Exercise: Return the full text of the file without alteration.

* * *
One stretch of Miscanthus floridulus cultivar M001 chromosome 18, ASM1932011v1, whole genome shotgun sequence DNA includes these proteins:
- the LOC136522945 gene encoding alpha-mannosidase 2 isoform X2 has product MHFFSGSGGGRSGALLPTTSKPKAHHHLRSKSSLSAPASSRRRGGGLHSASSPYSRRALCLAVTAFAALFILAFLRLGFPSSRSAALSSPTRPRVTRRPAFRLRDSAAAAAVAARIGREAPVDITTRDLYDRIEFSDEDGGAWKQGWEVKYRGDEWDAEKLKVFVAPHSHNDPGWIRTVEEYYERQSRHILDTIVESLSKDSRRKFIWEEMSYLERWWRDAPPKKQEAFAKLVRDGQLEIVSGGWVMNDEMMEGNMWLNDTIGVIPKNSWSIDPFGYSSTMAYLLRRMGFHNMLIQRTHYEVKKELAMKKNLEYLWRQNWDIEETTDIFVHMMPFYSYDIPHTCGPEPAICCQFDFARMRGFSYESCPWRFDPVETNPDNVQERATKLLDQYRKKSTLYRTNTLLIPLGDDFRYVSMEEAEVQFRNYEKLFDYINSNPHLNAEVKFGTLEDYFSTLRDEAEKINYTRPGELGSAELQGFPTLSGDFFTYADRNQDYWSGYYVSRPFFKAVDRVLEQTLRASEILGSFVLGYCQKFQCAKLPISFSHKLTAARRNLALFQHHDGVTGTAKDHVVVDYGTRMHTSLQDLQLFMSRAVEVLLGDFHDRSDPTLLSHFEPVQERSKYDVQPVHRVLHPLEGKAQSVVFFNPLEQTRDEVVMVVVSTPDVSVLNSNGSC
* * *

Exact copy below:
One stretch of Miscanthus floridulus cultivar M001 chromosome 18, ASM1932011v1, whole genome shotgun sequence DNA includes these proteins:
- the LOC136522945 gene encoding alpha-mannosidase 2 isoform X2 has product MHFFSGSGGGRSGALLPTTSKPKAHHHLRSKSSLSAPASSRRRGGGLHSASSPYSRRALCLAVTAFAALFILAFLRLGFPSSRSAALSSPTRPRVTRRPAFRLRDSAAAAAVAARIGREAPVDITTRDLYDRIEFSDEDGGAWKQGWEVKYRGDEWDAEKLKVFVAPHSHNDPGWIRTVEEYYERQSRHILDTIVESLSKDSRRKFIWEEMSYLERWWRDAPPKKQEAFAKLVRDGQLEIVSGGWVMNDEMMEGNMWLNDTIGVIPKNSWSIDPFGYSSTMAYLLRRMGFHNMLIQRTHYEVKKELAMKKNLEYLWRQNWDIEETTDIFVHMMPFYSYDIPHTCGPEPAICCQFDFARMRGFSYESCPWRFDPVETNPDNVQERATKLLDQYRKKSTLYRTNTLLIPLGDDFRYVSMEEAEVQFRNYEKLFDYINSNPHLNAEVKFGTLEDYFSTLRDEAEKINYTRPGELGSAELQGFPTLSGDFFTYADRNQDYWSGYYVSRPFFKAVDRVLEQTLRASEILGSFVLGYCQKFQCAKLPISFSHKLTAARRNLALFQHHDGVTGTAKDHVVVDYGTRMHTSLQDLQLFMSRAVEVLLGDFHDRSDPTLLSHFEPVQERSKYDVQPVHRVLHPLEGKAQSVVFFNPLEQTRDEVVMVVVSTPDVSVLNSNGSC